When greeting a priest or another parishioner, the traditional greeting given is "Glory to Jesus Christ!". The other person then replies with "Glory Be Forever!".  There are two other greetings used specifically during the Christmas and Easter season.

Sign of the Cross

       To say that we make the sign of the Cross frequently would be an understatement. We sign ourselves whenever the Trinity is invoked, whenever we venerate the Cross or an Icon, and on many other occasions

                               in the course of the Liturgy. But people aren’t expected to do everything the same way.

                               Some people Cross themselves three times in a row, and some finish by sweeping their

                               right hand to the floor. On first entering a Church people may come up to an Icon, make

                               a “metania”—crossing themselves and bowing with right hand to the floor—twice, then

                               kiss the Icon, then make one more metania. This becomes familiar with time, but at first it can seem like secret-handshake stuff that you are sure to get wrong. Don’t worry, you don’t have to follow suit. We cross with our right hands from right to left (push, not pull), the opposite of Roman Catholics and high-Church Protestants. We hold our hands in a prescribed way: thumb and first two fingertips

pressed together, last two fingers pressed down to the palm (Three fingers together for the

Trinity; two fingers brought down to the palm for the two natures of Christ, and his coming down

to earth.) This, too, takes practice.


     About seventy-five percent of the service is congregational singing. The cantor (or small choir) leads the people in a cappella harmony, with the level of congregational response varying from parish to parish. It has been fairly said that the Liturgy is one continuous song. What keeps this from being exhausting is that it’s pretty much the *same* song every week. Relatively little changes from Sunday to Sunday; the same prayers and hymns appear in the same places, and before long you know it by heart.

Icon Screen

     Most Eastern Churches will have an Iconostasis before its altar. “Iconostasis” means “Icon-stand”, and it can be as simple as a large image of Christ on the right and a corresponding image of the Virgin and Child on the left. In a more established Church, the Iconostasis may be a literal wall, adorned with Icons. Some versions shield the altar from view, except when the central doors stand open. The basic set-up of two large Icons creates, if you use your imagination, three doors. The central one, in front of the altar itself, is called the “Holy Doors” or “Royal Doors,” because there the King of Glory comes out to the congregation in the Eucharist. Only the priest and deacons, who bear the Eucharist, use the Holy Doors. The openings on the other sides of the Icons, if there is a complete Iconostasis, have doors with Icons of angels; they are termed the “Deacon’s Doors.”  Our Iconostasis appears on the home page.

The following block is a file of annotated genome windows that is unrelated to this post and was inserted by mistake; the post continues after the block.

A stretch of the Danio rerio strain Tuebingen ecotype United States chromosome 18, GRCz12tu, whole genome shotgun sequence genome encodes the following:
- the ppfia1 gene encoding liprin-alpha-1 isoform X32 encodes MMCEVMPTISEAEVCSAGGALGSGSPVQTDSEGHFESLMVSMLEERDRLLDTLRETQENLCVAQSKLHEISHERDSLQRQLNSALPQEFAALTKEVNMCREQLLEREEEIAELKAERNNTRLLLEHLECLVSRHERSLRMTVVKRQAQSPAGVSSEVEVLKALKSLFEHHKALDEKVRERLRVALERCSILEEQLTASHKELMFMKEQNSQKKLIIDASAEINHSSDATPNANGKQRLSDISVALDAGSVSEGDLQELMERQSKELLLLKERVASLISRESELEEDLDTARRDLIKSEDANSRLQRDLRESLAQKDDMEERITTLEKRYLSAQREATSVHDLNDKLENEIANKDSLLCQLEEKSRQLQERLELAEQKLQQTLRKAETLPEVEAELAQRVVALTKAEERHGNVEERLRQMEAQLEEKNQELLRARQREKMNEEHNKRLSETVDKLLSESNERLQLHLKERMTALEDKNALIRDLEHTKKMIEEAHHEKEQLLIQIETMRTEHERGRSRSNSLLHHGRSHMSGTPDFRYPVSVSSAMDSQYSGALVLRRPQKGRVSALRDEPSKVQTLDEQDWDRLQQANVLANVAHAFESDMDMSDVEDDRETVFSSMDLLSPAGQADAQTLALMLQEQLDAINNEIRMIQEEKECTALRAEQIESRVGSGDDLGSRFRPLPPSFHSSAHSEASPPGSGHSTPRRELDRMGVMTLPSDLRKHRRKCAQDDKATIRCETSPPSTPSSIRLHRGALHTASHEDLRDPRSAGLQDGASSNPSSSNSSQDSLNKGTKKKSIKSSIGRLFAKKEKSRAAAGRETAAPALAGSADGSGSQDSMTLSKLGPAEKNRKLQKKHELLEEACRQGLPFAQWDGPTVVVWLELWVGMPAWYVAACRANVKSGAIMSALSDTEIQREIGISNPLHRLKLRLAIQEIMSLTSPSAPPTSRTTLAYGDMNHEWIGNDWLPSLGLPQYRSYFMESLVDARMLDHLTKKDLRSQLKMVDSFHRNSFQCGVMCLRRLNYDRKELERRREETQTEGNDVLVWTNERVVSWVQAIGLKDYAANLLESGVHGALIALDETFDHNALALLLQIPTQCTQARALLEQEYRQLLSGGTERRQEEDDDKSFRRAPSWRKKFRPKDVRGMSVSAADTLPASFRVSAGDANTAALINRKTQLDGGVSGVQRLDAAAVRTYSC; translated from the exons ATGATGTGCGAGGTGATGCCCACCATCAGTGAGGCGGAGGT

All Catholics (Eastern and Western)  who are properly prepared (prayer and fasting) are invited to receive communion. A person who is conscious of serious sin is not to receive the Divine Eucharist unless a serious reason is present and there is no opportunity to receive the sacrament of penance; in this case the person should make an act of perfect contrition, including the intention of confessing as soon as possible.

     In addition, anyone who is aware of serious sin is to receive the sacrament of penance as soon as possible; it is strongly recommended to all the Christian faithful that they receive this sacrament frequently especially during the times that fasts and penance are observed.

    In the Byzantine Tradition, the Mystery of the Holy Eucharist involves the use of leavened bread, out of which is cut one major particle, a square “Lamb of God” that bears the imprint IC XC NIKA (Jesus Christ Conquers) on it. Out of this Lamb is cut the many particles that will be consecrated and placed into the holy paterion (chalice or cup) containing the consecrated wine. When the faithful approach the Holy Mysteries, they traditionally make the sign of the Cross at a safe distance from the chalice, not while standing directly in front of the priest (or deacon). As you approach, fold your arms in the Cross of Saint Andrew (X) across your chest. Please move in as close as possible to the iliton-communion cloth that is being held by the altar server. The priest/deacon will then recite, “The servant/handmaid of God, (name), receives the most precious and holy Body and Blood of our Lord, God, and Savior Jesus Christ for the remission of all his/her sins and for life everlasting. Amen.” Tilt your head back slightly and open your mouth widely. Do not extend your tongue. Do not say, “Amen.” The priest/deacon will gently place the Eucharist into your mouth using a spoon. Wait for the priest/deacon to bring his hand away from your face, then close your mouth.